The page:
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A Book of One's Own: People and Their Diaries
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A Book of One's Own: People and Their Diaries

3.96 of 5 stars 3.96  ·  rating details  ·  116 ratings  ·  11 reviews
Strangely enough, this exploration of one of the most private of writing endeavors is likely to send readers off in a zillion different directions. Thomas Mallon's survey of diarists throughout the ages introduces us to the most personal writings of more than 100 diarists, including Samuel Pepys, Leonardo da Vinci, Virginia Woolf, and Lee Harvey Oswald. Mallon divides the ...more
Hardcover, 318 pages
Published November 1st 1984 by Ticknor & Fields (first published 1984)
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I really loved this book. Mallon is definitely a bit of a wordy intellectual, and can overanalyze (almost to the point of cruelty) some of the diaries and diarists. He often assumes too much of the reader, dropping names and events for context that don't always come to my little mind. With that said, though, this is a wonderful look inside the different people and different reasons people write in journals and diaries. Mallon has read (at least!) dozens of diaries and there are enough direct quo ...more
I really enjoyed this overview of more than one hundred diaries. Mallon groups the diaries into categories of writers and their circumstances and shows that diaries can serve many purposes. Some record travels, others confinement, some religious development and others creative, some are used to argue a point of view whilst others are used as cofessionals.

If you are interested in books, writing and the creative process this book will be of interest to you. The role of diaries as a historical reco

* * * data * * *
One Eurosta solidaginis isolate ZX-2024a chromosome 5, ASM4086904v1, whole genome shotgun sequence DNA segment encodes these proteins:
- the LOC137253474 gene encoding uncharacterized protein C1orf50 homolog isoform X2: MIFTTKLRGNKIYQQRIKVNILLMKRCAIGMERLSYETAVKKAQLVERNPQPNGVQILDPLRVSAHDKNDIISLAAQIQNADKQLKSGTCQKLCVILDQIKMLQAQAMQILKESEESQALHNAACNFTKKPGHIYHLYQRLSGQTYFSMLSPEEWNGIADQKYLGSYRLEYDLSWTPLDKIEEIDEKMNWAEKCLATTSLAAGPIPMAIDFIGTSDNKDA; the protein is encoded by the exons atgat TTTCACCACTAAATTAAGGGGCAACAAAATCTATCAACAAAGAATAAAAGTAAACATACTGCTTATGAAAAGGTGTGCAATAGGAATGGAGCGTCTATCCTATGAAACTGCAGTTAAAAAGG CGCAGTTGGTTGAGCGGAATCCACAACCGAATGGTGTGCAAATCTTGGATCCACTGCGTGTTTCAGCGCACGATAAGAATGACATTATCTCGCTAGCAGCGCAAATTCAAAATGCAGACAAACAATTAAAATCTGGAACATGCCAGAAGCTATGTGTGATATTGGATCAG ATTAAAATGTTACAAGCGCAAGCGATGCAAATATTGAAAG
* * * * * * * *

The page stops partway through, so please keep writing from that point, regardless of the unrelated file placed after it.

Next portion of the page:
Mallon's survey of the best published diaries and why they are special. We all enjoy coming across our favourites in books like these. Mine are- Boswell, Sarton, Barbellion, Speer and Mansfield. I've noted some diarists I was unaware of such as Helen Bevington, William Souter, Ellen Weeton and Eve Wilson. This book was written 25 years before Mallon's volume on letter writers and betrays a religious inclination I wasn't aware of reading the later volume. He is also a little quick to judge withou ...more
Stacie Nishimoto
"I was, I was - I am."

A fun read indeed! Conversational, witty, erudite, as interested in the diaries of famous poets as those of their overshadowed spouses and siblings. Mallon slips through the pages of chroniclers, travelers, pilgrims, creators, confessors, prisoners, and apologists with ease, contributing empathetic, critical, and humorous commentary. At the very least, peruse the introduction!

"The life of every man is a diary in which he means to write one story, and writes another; and his
Thomas Mallon is a fantastic novelist, whose sentences crackle with humor and irony.

When I found this book at a used bookstore, I wondered whether it was the same Mallon who wrote a non-fiction survey of journals and diaries. It is. And Mallon's same wryness and wit are there just the same.

I keep a journal every day, so there was a lot to interest me in this book. But because it jumps from one diarist to another, the book never grabbed me the way, say, "Fellow Travelers" did. (I am however amaz
May 25, 2009 H added it
Shelves: memoir
An affirmation for journals and diaries, which fascinate us both as writers and readers. Wonderful introduction. The rest is something of a history of diary-writers and their secret stories, categorized by the function of the diaries. The most interesting was the section on diaries logging the writer's creation of art.
Dave Peticolas

Mallon surveys diarists and their writing over the centuries.

Never made it past the introduction. Boring.
Joy H.
Feb 18, 2010 Joy H. marked it as keep-in-mind  ·  review of another edition
About diary-keeping.
Willow Curtis
Jul 25, 2013 Willow Curtis marked it as unfinished  ·  review of another edition
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Thomas Mallon is a novelist, critic and director of the creative writing program at The George Washington University.

He attended Brown University as an undergraduate and earned a Master of Arts and a Ph.D. from Harvard. He received the Ingram Merrill Foundation Award in 1994 and won a Rockefeller Fellowship in 1987. Mallon taught English at Vassar College from 1979-1991.

Mallon is the author of the
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